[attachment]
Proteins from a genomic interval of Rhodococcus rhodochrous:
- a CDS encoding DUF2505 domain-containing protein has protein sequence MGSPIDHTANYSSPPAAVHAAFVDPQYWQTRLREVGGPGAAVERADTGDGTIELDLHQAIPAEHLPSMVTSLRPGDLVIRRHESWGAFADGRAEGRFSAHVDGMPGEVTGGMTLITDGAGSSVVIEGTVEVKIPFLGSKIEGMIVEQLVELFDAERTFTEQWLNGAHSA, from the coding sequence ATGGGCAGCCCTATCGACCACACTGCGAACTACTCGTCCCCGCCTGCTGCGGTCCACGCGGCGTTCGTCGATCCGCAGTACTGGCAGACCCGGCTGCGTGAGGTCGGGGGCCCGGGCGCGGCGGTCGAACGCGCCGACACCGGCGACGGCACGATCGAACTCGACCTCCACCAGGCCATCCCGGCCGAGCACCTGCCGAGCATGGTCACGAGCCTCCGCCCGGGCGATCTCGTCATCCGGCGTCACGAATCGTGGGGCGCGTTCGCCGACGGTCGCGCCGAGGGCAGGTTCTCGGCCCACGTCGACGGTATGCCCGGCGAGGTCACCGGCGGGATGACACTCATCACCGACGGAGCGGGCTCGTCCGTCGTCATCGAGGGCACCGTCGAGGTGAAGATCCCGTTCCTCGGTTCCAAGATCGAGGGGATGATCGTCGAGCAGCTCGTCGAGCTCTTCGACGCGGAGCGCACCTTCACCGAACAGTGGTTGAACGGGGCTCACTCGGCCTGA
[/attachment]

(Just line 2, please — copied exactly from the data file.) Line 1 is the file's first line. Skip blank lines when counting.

- a CDS encoding DUF2505 domain-containing protein has protein sequence MGSPIDHTANYSSPPAAVHAAFVDPQYWQTRLREVGGPGAAVERADTGDGTIELDLHQAIPAEHLPSMVTSLRPGDLVIRRHESWGAFADGRAEGRFSAHVDGMPGEVTGGMTLITDGAGSSVVIEGTVEVKIPFLGSKIEGMIVEQLVELFDAERTFTEQWLNGAHSA, from the coding sequence ATGGGCAGCCCTATCGACCACACTGCGAACTACTCGTCCCCGCCTGCTGCGGTCCACGCGGCGTTCGTCGATCCGCAGTACTGGCAGACCCGGCTGCGTGAGGTCGGGGGCCCGGGCGCGGCGGTCGAACGCGCCGACACCGGCGACGGCACGATCGAACTCGACCTCCACCAGGCCATCCCGGCCGAGCACCTGCCGAGCATGGTCACGAGCCTCCGCCCGGGCGATCTCGTCATCCGGCGTCACGAATCGTGGGGCGCGTTCGCCGACGGTCGCGCCGAGGGCAGGTTCTCGGCCCACGTCGACGGTATGCCCGGCGAGGTCACCGGCGGGATGACACTCATCACCGACGGAGCGGGCTCGTCCGTCGTCATCGAGGGCACCGTCGAGGTGAAGATCCCGTTCCTCGGTTCCAAGATCGAGGGGATGATCGTCGAGCAGCTCGTCGAGCTCTTCGACGCGGAGCGCACCTTCACCGAACAGTGGTTGAACGGGGCTCACTCGGCCTGA